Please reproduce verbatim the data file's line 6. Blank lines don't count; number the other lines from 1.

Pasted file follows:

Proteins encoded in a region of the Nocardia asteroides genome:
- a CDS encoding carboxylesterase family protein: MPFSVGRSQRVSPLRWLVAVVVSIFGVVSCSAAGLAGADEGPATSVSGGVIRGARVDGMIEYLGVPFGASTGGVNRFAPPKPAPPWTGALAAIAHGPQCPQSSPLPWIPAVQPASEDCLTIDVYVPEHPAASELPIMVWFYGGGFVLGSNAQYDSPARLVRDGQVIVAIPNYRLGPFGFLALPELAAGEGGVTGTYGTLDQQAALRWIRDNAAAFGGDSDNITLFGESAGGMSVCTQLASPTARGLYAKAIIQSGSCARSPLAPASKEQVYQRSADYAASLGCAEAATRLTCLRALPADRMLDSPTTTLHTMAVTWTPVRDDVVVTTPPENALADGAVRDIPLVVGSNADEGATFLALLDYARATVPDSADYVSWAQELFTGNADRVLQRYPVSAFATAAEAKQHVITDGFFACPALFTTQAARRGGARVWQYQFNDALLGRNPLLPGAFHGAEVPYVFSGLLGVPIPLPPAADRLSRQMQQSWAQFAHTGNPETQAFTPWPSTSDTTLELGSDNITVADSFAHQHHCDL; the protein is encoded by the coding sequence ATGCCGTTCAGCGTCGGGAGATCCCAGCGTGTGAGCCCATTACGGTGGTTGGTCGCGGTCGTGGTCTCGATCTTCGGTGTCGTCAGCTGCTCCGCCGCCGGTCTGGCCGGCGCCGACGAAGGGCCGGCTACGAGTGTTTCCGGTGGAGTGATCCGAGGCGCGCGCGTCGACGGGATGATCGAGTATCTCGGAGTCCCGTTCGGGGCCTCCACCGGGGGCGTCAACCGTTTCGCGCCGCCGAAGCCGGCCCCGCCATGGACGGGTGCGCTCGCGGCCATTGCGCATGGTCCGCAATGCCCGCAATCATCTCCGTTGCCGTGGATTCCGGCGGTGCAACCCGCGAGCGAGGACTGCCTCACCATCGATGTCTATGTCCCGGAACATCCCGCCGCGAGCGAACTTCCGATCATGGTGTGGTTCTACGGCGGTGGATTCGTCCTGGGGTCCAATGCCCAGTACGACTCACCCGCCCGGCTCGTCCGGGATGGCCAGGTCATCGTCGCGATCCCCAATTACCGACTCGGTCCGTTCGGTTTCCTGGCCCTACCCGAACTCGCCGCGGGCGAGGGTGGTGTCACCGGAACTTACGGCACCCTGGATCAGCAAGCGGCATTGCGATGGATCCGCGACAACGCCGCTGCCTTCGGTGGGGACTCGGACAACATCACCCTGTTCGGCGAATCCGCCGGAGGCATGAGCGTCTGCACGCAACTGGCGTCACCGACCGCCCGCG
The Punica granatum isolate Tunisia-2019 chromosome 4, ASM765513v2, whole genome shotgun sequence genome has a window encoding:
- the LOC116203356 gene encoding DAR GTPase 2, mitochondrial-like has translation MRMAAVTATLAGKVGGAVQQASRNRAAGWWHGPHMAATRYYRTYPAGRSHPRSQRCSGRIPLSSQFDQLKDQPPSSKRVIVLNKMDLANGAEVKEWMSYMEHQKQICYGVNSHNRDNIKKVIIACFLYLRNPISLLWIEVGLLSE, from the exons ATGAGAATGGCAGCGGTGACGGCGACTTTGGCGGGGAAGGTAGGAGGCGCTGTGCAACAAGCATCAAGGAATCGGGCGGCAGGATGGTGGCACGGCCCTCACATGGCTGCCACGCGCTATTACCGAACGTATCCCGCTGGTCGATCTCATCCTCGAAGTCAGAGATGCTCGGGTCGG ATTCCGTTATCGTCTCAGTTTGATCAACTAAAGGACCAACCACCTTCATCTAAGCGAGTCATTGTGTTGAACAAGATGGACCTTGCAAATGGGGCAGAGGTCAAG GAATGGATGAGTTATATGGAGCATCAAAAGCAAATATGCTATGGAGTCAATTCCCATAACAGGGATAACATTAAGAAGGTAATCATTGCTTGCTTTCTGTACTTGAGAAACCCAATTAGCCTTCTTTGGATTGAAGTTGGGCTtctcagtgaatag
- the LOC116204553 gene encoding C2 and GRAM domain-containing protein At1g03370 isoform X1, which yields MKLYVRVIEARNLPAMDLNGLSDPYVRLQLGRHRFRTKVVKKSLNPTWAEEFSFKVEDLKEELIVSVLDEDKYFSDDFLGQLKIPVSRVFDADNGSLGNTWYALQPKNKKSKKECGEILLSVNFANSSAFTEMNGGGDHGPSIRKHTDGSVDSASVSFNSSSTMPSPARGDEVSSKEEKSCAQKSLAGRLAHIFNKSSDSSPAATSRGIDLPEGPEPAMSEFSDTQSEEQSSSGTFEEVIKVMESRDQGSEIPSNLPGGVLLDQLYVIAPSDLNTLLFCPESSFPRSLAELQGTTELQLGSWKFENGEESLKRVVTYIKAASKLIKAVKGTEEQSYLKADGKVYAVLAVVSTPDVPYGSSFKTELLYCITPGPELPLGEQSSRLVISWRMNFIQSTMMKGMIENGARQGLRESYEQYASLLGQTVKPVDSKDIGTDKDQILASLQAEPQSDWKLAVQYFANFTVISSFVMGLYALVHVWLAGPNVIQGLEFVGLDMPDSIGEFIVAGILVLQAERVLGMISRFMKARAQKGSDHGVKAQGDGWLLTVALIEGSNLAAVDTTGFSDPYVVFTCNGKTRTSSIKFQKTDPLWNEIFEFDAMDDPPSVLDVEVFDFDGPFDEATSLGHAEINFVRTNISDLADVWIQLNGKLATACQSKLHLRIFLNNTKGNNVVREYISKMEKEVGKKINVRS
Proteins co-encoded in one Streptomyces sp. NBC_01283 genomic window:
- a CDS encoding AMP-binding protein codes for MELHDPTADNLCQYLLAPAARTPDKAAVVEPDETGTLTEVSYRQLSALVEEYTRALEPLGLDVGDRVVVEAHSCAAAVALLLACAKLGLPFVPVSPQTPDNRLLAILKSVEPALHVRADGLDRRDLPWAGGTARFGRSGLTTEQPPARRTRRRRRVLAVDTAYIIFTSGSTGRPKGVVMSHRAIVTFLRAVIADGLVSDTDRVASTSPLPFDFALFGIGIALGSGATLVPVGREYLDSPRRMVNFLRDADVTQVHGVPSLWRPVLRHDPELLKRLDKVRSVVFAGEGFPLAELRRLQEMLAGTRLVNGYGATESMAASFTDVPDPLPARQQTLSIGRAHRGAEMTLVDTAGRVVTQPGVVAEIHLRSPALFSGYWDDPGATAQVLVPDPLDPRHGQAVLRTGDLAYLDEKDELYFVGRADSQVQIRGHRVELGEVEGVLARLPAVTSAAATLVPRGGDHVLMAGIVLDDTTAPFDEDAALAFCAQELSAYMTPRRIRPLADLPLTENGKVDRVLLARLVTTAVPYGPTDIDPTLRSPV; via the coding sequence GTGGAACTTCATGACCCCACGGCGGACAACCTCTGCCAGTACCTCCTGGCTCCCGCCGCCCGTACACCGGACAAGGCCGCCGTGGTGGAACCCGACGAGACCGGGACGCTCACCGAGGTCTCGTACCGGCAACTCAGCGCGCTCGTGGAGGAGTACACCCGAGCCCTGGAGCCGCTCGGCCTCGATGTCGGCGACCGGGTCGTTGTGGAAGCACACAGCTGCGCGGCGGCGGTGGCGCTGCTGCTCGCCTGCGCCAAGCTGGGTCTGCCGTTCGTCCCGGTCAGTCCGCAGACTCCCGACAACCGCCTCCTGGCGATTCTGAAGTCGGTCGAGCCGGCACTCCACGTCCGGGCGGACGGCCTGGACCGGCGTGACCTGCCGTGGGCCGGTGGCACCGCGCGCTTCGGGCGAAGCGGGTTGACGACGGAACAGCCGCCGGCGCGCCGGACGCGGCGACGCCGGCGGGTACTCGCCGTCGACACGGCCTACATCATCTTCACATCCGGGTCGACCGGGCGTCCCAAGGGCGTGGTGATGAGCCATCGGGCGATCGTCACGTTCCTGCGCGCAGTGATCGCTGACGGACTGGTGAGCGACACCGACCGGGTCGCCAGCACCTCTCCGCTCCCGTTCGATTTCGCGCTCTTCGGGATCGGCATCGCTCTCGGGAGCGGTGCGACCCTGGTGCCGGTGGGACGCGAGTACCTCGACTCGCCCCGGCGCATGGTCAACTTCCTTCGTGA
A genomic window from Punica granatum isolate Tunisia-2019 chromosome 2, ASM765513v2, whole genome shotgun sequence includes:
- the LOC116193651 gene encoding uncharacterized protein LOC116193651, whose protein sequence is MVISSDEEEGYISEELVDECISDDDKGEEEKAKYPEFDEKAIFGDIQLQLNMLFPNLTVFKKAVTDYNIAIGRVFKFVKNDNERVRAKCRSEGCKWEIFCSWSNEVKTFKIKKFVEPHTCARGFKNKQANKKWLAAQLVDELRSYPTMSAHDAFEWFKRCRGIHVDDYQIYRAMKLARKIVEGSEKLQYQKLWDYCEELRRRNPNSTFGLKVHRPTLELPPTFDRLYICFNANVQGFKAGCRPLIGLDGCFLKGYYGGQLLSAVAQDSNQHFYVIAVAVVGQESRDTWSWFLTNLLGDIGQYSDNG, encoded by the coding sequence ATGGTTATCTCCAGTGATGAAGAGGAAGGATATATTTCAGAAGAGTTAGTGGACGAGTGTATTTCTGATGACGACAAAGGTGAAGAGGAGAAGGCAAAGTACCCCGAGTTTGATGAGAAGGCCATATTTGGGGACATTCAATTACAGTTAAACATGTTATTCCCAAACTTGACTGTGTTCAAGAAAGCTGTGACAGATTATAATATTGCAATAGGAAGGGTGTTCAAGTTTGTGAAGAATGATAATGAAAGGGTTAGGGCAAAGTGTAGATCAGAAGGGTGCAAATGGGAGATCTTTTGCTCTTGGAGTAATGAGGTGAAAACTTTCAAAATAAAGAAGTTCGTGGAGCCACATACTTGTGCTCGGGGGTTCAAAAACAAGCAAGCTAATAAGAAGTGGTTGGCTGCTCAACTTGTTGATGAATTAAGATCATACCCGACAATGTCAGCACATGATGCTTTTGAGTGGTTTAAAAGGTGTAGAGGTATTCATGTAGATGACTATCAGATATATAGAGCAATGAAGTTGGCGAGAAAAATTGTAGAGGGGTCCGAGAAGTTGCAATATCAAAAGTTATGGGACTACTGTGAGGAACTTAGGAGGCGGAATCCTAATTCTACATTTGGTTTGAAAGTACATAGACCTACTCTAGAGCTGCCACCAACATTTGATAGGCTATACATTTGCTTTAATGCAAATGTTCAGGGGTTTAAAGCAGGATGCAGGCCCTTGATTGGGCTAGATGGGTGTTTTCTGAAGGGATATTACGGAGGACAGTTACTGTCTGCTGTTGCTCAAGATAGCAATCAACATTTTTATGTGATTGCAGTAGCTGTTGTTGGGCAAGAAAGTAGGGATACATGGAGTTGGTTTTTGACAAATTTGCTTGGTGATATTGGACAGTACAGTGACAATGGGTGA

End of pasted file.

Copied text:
Proteins co-encoded in one Streptomyces sp. NBC_01283 genomic window: